Depressive Symptoms in Joint Disease


Patients with joint disease often screen positive for depressive symptoms, according to research from Switzerland.

Depression is often found in patients with joint disease, according to research published in the journal Frontiers in Public Health.

Researchers from the University of Basel in Switzerland conducted phone interviews with nearly 15,000 people in Switzerland in order to estimate the association between depressive symptoms and physical diseases. The questions were later supplemented with additional written questions during the study period, which took place in 2007. The patients were aged at least 15 years and recruited from the Swiss Health Survey. The patients were assessed for age, sex, education, occupation, and household income.

The researchers found that the patients with depressive symptoms were associated with arthrosis and arthritis and any indicators of physical disease. This was still true after the investigators tested multiple controls.

“A better understanding of the association between depressive symptoms and physical diseases in Switzerland is the basis for a better health care provision for people suffering from mental disorders as well as physical diseases,” lead author Gunther Meinlschmidt explained in a press release.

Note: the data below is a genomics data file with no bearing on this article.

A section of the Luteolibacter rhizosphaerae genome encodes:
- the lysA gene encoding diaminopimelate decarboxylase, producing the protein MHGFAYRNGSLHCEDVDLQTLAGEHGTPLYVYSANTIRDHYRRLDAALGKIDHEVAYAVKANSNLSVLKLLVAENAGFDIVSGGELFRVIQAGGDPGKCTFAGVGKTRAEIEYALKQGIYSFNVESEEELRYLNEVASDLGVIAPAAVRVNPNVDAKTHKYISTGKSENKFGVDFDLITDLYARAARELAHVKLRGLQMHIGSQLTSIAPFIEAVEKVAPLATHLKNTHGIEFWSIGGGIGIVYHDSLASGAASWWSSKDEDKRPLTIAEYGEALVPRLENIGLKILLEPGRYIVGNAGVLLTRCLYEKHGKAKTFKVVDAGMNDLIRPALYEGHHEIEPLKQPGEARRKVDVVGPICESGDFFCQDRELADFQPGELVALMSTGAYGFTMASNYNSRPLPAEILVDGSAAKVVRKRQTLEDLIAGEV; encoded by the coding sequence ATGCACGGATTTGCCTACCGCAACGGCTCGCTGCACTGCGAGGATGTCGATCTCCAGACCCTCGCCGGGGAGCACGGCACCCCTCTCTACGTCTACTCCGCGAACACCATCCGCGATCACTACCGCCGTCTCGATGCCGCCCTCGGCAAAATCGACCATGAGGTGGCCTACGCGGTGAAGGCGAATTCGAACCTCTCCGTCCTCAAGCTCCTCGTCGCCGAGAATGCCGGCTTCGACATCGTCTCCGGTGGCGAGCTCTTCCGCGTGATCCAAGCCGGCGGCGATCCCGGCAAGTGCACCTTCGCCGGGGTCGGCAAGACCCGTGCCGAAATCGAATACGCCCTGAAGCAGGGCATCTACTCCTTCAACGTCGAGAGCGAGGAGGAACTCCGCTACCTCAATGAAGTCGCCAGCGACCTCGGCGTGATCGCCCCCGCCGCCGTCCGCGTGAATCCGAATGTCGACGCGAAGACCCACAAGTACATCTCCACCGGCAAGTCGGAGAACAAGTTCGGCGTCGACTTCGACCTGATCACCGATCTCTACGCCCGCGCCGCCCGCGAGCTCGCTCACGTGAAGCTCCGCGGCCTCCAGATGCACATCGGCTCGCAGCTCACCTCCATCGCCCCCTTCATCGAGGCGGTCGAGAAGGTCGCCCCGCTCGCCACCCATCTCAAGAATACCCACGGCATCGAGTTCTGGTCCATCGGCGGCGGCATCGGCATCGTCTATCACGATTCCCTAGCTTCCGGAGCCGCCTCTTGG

Just 5.2 percent (740 total) of the screened patients tested positive for depressive symptoms. Arthrosis and arthritis were the most common physical diseases — found in 10.9 percent of patients – followed by high blood pressure (10.6 percent), allergies/ hay fever (8.9 percent), and migraine (6.1 percent). Other common ailments found in these depressed patients were asthma, diabetes, stomach ulcer/ duodenal ulcer, osteoporosis, COPD/ emphysema, myocardial infarction, apoplexy, renal disease/ renal calculo, and cancer/ blastoma. After initial testing, depressive symptoms was associated with all of these ailments, though after assessing the data with the Holm Bonferroni correction, the depressive symptoms link remained only between the arthrosis and arthritis patients.

“Our findings contribute to a better understanding of the comorbidity of depressive symptoms and arthrosis and arthritis in Switzerland,” the authors wrote, while commenting that they believe that their findings can inform future estimates of mental and physical health care costs.

One limitation of the study, the authors noted, was the inability to draw causality of the estimated associations. However, the researchers were able to determine that depression is linked to reduced physical activity, which has been linked to musculoskeletal disorders. Additionally, as reported elsewhere on MD Magazine, exercise continues to demonstrate benefits in combating arthritis, which can inhibit the development of depressive symptoms.

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